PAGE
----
jm + tesla   3

NTSB: Autopilot steered Tesla car toward traffic barrier before deadly crash
This is the Tesla self-crashing car in action. Remember how it works. It visually recognizes rear ends of cars using a BW camera and Mobileye (at least in early models) vision software. It also recognizes lane lines and tries to center between them. It has a low resolution radar system which ranges moving metallic objects like cars but ignores stationary obstacles. And there are some side-mounted sonars for detecting vehicles a few meters away on the side, which are not relevant here.

The system performed as designed. The white lines of the gore (the painted wedge) leading to this very shallow off ramp become far enough apart that they look like a lane.[1] If the vehicle ever got into the gore area, it would track as if in a lane, right into the crash barrier. It won't stop for the crash barrier, because it doesn't detect stationary obstacles. Here, it sped up, because there was no longer a car ahead. Then it lane-followed right into the crash barrier.

That's the fundamental problem here. These vehicles will run into stationary obstacles at full speed with no warning or emergency braking at all. That is by design. This is not an implementation bug or sensor failure. It follows directly from the decision to ship "Autopilot" with that sensor suite and set of capabilities.
tesla  fail  safety  self-driving  autopilot  cars  driving  sonar  radar  sensors  ai 
15 days ago by jm
Tesla Autopilot mode is learning
This is really impressive, but also a little scary. Drivers driving the Tesla Model S are "phoning home" training data as they drive:
A Model S owner by the username Khatsalano kept a count of how many times he had to “rescue” (meaning taking control after an alert) his Model S while using the Autopilot on his daily commute. He counted 6 “rescues” on his first day, by the fourth day of using the system on his 23.5 miles commute, he only had to take control over once. Musk said that Model S owners could add ~1 million miles of new data every day, which is helping the company create “high precision maps”.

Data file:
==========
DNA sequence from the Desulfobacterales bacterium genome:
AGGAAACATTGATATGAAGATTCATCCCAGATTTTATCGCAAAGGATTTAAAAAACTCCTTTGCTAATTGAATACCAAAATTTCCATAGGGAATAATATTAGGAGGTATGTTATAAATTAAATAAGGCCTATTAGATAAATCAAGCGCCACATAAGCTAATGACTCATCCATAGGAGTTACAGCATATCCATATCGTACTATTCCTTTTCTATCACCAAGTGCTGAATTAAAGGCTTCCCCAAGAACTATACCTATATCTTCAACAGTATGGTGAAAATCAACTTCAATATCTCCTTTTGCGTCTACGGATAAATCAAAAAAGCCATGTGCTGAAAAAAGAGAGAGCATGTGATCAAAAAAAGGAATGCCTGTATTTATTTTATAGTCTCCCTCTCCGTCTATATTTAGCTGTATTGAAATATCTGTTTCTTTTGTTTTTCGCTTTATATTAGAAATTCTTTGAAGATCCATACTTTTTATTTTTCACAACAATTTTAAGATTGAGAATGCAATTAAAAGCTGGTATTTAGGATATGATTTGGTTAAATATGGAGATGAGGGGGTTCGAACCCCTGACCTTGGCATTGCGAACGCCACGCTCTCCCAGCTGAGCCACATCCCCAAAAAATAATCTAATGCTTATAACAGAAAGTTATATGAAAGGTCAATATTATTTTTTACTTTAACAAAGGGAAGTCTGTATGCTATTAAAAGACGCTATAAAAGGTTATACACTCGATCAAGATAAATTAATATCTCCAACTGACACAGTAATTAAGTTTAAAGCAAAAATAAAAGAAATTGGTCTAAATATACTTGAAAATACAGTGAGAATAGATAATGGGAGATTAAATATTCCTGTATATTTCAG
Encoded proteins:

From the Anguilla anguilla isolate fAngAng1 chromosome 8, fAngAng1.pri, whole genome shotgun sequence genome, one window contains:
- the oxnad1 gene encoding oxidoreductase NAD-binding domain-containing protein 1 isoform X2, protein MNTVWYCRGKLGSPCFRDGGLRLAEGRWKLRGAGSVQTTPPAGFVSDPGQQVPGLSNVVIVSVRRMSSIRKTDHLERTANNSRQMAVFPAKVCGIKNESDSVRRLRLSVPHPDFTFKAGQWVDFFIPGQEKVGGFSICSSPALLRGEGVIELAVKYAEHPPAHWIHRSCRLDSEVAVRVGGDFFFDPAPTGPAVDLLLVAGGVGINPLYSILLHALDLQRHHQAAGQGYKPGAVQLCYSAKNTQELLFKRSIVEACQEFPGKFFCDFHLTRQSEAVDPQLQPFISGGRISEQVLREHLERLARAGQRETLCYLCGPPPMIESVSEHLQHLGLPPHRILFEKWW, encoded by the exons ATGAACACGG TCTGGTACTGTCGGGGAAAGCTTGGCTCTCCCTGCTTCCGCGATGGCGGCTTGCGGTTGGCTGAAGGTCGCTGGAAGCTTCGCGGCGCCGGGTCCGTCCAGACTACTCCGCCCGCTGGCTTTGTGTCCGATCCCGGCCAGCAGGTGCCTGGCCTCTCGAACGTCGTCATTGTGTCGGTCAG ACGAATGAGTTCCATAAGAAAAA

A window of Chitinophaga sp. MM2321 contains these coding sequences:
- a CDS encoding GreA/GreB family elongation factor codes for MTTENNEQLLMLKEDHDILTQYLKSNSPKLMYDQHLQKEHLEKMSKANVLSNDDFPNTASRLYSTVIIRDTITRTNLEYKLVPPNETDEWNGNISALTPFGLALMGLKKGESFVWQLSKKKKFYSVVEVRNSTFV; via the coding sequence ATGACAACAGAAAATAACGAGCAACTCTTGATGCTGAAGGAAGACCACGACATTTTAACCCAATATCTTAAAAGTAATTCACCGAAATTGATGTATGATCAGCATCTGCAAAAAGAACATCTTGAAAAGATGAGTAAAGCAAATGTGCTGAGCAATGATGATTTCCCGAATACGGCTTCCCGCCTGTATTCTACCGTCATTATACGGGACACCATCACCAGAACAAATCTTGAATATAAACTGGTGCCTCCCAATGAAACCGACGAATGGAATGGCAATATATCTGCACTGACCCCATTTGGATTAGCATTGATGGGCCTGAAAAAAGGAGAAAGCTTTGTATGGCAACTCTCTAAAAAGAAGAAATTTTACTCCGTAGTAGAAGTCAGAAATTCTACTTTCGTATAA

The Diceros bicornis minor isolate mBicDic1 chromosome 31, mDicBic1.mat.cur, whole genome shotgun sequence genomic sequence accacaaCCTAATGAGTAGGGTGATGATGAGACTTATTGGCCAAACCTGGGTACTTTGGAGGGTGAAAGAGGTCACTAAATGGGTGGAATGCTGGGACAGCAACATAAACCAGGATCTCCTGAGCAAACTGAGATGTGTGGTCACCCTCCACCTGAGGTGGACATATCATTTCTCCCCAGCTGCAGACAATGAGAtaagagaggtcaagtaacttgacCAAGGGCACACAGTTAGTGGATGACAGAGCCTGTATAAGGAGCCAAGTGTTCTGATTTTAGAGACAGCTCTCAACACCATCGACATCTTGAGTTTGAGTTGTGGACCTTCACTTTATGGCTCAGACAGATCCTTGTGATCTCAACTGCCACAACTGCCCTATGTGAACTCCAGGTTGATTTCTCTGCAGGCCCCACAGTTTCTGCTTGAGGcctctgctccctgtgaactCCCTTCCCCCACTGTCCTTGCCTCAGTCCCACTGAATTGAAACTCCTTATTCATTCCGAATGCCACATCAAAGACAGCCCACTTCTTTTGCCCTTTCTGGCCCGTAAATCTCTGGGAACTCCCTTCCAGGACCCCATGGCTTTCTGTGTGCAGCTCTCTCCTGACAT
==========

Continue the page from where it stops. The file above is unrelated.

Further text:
Wonder if the data protection/privacy implications have been considered for EU use.
autopilot  tesla  maps  mapping  training  machine-learning  eu  privacy  data-protection 
november 2015 by jm
SEC vs April Fool's Day
I think that materiality means what it says, and if people or algorithms do dumb things with trivial information that's their problem. But markets are a lot faster and more literal than they were when the materiality standard was created, and I wonder whether regulators or courts will one day decide that materiality is too reasonable a standard for modern markets. The materiality standard depends on the reasonable investor, and in many important contexts the reasonable investor has been replaced by a computer. 
algorithms  trading  stock  stock-market  sec  materiality  april-fools-day  tesla  investing  jokes 
april 2015 by jm

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